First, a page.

Now if you’re anything like me, I enjoy candy occasionally. I’m a bit of a health nut, but I sure do like to eat. When I’m standing in line at the supermarket, and I see some candy, or cookies, or pack of gum, or something like that, that really comes with a promise of instant gratification, I go ahead and buy it. It’s called an impulse purchase. I didn’t engage System 2. System 1 said, “Ah, candy, Kit Kat. I really want a Kit Kat.” System 2 probably said something like, “You haven’t had a Kit Kat in a while. Go ahead and treat yourself.” That is how this works.
Our decisions are often guided by our basic human drives, namely to survive. Remember, people make decisions to buy in order to make tomorrow better than today. I have a problem, I want a better tomorrow. That is, they’re gonna solve a problem to increase their chance of survival.
Now I know, this can all sound a bit mellow dramatic. We don’t actually live in a time when our buying decisions have any impact on our survival 99.9% of the time. Maybe if you buy your house in a flood zone, that will impact your chance of survival. Maybe if you buy your house or decide to move right on top of a fault line, which is where I lived during the Northridge Earthquake, but still survived. Those kinds of things can affect your survival. But 99.9% of the time, whether you buy that new phone, whether I get a new pair of sunglasses or a pair of shoes, or whether you buy my sales training and coaching, none of that is going to affect your survival, literally. However, this limbic system, it’s so much a part of us that that’s still how we think about a lot of things in our lives, including the things that we buy. The science is really, really clear here.
Now the one thing to note, and maybe you’re thinking this already, consumer purchases are a bit different than B2B purchases, because B2B purchases typically take a lot longer. If you are going to buy anything from me, there’s probably going to be a fairly long period where you consider it. If your clients buy anything from you, there’s probably a long period when they’re going to consider it. There are probably other people involved in that consideration. The chances of someone acting on impulse during a B2B purchasing decision are much lower. This is really impacted by what I call the physics of a sale.
The physics of a sale is just a fancy way of saying that there’s a direct relationship between the length of a sale, and its complexity and cost. The bigger the project, the more expensive it is, the more people are involved, the longer it’s going to take. The less, generally, people will be driven by impulse.
Now that is not to say emotion is unimportant or a non-factor. Of course, it’s important, and of course, it’s a factor. But the longer things take, the less likely we are to act impulsively. That’s just the way it is. There are lots of different studies around this that I could share, but I won’t bore you on that in today’s episode.
But look, your clients, they’re still making emotionally driven decisions. If you think they’re buying strictly on ROI, you would be wrong. I want you to think again about what Kahneman said, and I quote, “I describe System 1 as effortlessly originating impressions and feelings that are the main sources of the explicit beliefs and deliberate choices of System 2.” Yes, we make decisions using our rational brain, but typically those decisions are only being rationalized after they were made by System 1, we wanted something.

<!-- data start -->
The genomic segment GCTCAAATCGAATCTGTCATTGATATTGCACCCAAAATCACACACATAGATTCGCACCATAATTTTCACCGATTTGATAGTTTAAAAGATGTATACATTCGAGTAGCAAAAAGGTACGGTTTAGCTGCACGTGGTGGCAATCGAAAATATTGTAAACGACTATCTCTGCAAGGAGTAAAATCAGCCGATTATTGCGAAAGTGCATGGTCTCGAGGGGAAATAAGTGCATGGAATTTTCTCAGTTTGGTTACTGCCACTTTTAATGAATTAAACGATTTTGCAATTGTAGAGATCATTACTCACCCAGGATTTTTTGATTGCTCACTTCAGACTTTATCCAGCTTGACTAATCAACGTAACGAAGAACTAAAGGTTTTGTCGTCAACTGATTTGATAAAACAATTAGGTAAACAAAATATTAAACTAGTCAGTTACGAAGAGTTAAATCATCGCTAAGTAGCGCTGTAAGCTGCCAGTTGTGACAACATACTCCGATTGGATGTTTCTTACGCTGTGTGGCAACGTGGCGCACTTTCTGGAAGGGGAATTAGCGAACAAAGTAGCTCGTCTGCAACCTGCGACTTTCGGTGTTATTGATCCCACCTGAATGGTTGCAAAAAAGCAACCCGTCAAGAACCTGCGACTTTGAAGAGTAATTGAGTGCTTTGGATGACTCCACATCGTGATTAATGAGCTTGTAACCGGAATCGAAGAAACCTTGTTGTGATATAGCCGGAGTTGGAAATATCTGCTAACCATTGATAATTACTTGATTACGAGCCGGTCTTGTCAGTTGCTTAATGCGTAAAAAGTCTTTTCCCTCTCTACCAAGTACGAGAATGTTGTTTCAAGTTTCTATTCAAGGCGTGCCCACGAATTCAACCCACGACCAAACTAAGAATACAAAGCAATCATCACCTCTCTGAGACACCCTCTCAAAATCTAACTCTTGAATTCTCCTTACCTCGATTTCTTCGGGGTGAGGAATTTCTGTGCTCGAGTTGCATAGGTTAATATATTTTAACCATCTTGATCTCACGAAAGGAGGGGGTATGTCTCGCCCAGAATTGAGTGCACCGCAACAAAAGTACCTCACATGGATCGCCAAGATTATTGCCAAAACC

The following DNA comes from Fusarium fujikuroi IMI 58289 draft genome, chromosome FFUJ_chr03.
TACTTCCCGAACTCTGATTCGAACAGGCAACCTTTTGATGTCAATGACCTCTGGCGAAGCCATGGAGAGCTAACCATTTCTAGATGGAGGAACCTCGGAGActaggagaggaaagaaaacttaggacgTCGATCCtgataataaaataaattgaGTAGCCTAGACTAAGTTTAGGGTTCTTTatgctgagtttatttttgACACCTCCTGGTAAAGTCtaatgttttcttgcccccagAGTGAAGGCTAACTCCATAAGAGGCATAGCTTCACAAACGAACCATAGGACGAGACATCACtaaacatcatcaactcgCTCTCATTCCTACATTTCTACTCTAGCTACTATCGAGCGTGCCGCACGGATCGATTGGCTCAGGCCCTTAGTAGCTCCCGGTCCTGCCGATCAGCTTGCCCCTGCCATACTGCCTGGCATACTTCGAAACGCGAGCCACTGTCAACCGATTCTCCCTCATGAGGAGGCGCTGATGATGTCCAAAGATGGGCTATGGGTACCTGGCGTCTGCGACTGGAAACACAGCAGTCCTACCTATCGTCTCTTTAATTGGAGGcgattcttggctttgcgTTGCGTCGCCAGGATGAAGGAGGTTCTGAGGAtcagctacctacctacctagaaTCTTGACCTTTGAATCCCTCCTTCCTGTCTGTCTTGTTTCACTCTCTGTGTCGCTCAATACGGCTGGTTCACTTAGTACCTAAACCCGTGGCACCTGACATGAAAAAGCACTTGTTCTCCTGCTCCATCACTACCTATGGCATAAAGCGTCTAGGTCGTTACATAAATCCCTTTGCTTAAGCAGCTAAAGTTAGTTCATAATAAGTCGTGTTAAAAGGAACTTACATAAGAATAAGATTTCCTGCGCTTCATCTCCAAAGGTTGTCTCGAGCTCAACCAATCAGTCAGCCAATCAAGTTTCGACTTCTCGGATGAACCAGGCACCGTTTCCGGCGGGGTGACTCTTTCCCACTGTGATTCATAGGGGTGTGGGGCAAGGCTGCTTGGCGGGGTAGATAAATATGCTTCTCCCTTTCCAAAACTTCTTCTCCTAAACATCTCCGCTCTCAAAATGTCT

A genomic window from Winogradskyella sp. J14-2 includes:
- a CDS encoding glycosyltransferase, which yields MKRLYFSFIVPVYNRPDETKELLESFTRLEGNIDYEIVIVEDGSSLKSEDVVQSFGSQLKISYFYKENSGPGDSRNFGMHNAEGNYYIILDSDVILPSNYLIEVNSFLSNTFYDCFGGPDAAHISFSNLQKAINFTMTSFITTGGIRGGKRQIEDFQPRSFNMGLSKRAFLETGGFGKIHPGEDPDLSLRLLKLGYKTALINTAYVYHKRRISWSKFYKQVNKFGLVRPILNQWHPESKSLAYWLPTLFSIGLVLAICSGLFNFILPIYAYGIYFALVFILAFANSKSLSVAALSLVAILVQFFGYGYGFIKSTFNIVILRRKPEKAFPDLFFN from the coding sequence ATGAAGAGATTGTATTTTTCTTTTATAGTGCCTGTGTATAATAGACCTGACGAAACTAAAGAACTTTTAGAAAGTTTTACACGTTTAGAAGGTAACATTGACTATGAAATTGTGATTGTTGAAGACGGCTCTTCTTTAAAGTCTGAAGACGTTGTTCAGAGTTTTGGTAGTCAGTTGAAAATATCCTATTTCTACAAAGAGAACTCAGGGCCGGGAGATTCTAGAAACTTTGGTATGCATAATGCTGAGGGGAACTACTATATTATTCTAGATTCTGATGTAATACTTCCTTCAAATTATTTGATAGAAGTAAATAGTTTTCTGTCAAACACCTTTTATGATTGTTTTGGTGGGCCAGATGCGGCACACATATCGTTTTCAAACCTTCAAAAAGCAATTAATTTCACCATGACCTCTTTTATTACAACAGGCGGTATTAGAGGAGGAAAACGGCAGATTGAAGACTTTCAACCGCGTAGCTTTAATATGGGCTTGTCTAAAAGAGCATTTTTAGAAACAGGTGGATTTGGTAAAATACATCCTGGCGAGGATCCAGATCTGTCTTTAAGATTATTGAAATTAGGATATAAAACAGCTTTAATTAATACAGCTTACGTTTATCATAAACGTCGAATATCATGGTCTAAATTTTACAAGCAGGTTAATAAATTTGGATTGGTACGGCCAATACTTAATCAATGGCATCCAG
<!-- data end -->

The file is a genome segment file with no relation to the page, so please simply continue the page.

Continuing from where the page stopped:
Okay, so here’s what we know. We know that people buy things in order to improve their condition. They want tomorrow to be better than today. Once they come to that conclusion, they’ll go out, and they’ll look for ways to make their condition better, then they’ll need to choose one way, which is to compare the choices that are in front of them. Then they need to make a choice, and choose one. Sometimes that’ll be you. One of the ways that they’re actually making those choices is with their System 1, limbic system, lizard brain, which is highly emotional and driven by “instinct”.
What we need to understand from each person is why they’re interested in buying something. Because the purpose of marketing is to identify those people who have already acknowledged that they have a problem, and that they understand that they can make it better. Typically, that’s the job of marketing. Once you get into a selling situation, you’re talking to people who are looking for ways to make the problem better, to alleviate the problem, to lessen the problem, to eliminate the problem, to increase their gains.
Now a quick side note on gain versus loss, there is a lot of research around this topic. If you’re interested in learning more about it, just Google the term “loss avoidance studies”. What’s for sure is people are three to five times more motivated to avoid a loss than to seek a gain. Just keep that in mind. The reason I’m so focused on peoples’ problems is we want to eliminate or alleviate their losses because it’s going to be a much more powerful motivator for them.
Why a specific person is buying is really how this theory moves into the realm of usefulness for you. You want to know, when you’re talking to someone, why are they interested in buying? What’s motivating them? That’s where this whole thing comes together. You already know it’s because they want to improve their condition somehow. Your job is to find out two things, what is their problem as they see it and as they perceive it, and how do they want things to be different? There are lots of tips, and tricks, and techniques that I could give you to figure this out, but I want you to pick up on this. I didn’t say, “Find out what services they want, find out what ROI they’re seeking.” What I said was, “Find out their condition, and find out how they want things to be different.”